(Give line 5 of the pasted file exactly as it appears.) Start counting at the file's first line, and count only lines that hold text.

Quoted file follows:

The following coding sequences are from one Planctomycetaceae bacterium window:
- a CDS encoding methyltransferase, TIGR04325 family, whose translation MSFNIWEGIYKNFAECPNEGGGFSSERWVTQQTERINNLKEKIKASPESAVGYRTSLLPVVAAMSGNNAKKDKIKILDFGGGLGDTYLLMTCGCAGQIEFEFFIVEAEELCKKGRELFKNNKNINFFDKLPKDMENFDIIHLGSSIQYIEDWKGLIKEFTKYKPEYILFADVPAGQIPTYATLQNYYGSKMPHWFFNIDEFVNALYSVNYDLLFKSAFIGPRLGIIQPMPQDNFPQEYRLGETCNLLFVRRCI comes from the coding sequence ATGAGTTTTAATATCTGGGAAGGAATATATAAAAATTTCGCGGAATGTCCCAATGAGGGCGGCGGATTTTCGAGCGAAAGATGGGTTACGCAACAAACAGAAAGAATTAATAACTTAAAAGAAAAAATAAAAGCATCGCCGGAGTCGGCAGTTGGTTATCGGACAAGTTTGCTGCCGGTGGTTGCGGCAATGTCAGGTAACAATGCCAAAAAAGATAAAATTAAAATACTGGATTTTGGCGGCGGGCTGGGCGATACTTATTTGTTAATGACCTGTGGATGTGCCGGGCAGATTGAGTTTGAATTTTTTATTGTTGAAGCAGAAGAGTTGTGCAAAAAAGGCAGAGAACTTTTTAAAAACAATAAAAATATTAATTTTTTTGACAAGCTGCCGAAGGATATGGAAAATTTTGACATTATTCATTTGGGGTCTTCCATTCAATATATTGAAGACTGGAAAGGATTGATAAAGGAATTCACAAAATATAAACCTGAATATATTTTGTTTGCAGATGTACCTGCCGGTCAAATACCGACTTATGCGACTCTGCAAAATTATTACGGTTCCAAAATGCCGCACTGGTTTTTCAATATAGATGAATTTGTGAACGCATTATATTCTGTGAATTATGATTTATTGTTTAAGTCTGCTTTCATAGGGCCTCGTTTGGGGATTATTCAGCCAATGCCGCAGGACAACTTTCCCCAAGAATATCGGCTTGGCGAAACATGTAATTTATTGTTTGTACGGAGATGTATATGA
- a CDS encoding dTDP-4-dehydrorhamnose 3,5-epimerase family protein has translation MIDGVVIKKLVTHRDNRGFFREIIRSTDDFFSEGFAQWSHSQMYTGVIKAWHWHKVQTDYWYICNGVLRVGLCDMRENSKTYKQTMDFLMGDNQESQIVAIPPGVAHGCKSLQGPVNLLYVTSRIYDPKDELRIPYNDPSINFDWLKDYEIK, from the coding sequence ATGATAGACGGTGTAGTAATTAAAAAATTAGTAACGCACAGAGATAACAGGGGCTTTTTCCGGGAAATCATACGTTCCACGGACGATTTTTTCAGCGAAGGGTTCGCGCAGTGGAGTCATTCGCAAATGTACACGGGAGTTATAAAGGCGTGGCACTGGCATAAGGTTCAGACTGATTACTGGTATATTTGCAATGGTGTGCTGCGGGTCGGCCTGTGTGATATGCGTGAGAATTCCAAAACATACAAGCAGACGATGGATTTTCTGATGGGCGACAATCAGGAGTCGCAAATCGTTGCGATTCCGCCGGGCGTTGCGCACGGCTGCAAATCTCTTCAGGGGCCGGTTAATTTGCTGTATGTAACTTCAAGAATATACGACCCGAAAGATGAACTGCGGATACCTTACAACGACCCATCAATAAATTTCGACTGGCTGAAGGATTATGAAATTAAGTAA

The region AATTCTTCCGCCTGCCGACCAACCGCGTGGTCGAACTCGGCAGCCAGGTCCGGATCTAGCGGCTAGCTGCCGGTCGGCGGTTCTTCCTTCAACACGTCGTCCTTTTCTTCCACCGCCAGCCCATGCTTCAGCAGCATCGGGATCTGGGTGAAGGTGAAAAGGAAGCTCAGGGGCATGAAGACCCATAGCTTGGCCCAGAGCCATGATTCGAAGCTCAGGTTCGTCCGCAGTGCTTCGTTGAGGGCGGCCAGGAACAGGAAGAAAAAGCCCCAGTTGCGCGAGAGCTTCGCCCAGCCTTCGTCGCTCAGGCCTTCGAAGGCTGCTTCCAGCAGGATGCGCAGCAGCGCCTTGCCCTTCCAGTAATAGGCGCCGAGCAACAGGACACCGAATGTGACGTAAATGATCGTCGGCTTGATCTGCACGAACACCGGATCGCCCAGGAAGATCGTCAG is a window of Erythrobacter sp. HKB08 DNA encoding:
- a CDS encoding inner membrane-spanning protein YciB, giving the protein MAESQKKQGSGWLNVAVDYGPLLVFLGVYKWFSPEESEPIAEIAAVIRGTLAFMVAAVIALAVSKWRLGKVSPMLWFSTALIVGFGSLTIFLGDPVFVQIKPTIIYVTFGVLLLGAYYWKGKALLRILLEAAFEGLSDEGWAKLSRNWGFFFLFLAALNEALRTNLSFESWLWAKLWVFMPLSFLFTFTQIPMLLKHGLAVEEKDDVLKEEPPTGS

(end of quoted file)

- a CDS encoding inner membrane-spanning protein YciB, giving the protein MAESQKKQGSGWLNVAVDYGPLLVFLGVYKWFSPEESEPIAEIAAVIRGTLAFMVAAVIALAVSKWRLGKVSPMLWFSTALIVGFGSLTIFLGDPVFVQIKPTIIYVTFGVLLLGAYYWKGKALLRILLEAAFEGLSDEGWAKLSRNWGFFFLFLAALNEALRTNLSFESWLWAKLWVFMPLSFLFTFTQIPMLLKHGLAVEEKDDVLKEEPPTGS